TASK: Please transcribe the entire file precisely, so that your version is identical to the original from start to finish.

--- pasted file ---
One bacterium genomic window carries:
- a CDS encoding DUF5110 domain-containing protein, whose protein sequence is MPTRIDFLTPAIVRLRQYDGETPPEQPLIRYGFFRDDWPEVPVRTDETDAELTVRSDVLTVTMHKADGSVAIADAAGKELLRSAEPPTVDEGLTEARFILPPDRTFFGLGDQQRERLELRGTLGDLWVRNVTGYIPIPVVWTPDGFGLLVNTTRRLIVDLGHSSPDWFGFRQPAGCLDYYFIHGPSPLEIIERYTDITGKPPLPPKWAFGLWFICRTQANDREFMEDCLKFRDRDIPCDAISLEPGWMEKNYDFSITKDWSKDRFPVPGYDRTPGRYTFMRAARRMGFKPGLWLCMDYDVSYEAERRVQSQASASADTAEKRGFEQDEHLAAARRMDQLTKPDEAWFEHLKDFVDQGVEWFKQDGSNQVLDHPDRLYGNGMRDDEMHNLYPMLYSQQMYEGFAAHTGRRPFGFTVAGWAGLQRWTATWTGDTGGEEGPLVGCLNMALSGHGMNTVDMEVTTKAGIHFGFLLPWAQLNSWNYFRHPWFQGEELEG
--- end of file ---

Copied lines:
One bacterium genomic window carries:
- a CDS encoding DUF5110 domain-containing protein, whose protein sequence is MPTRIDFLTPAIVRLRQYDGETPPEQPLIRYGFFRDDWPEVPVRTDETDAELTVRSDVLTVTMHKADGSVAIADAAGKELLRSAEPPTVDEGLTEARFILPPDRTFFGLGDQQRERLELRGTLGDLWVRNVTGYIPIPVVWTPDGFGLLVNTTRRLIVDLGHSSPDWFGFRQPAGCLDYYFIHGPSPLEIIERYTDITGKPPLPPKWAFGLWFICRTQANDREFMEDCLKFRDRDIPCDAISLEPGWMEKNYDFSITKDWSKDRFPVPGYDRTPGRYTFMRAARRMGFKPGLWLCMDYDVSYEAERRVQSQASASADTAEKRGFEQDEHLAAARRMDQLTKPDEAWFEHLKDFVDQGVEWFKQDGSNQVLDHPDRLYGNGMRDDEMHNLYPMLYSQQMYEGFAAHTGRRPFGFTVAGWAGLQRWTATWTGDTGGEEGPLVGCLNMALSGHGMNTVDMEVTTKAGIHFGFLLPWAQLNSWNYFRHPWFQGEELEG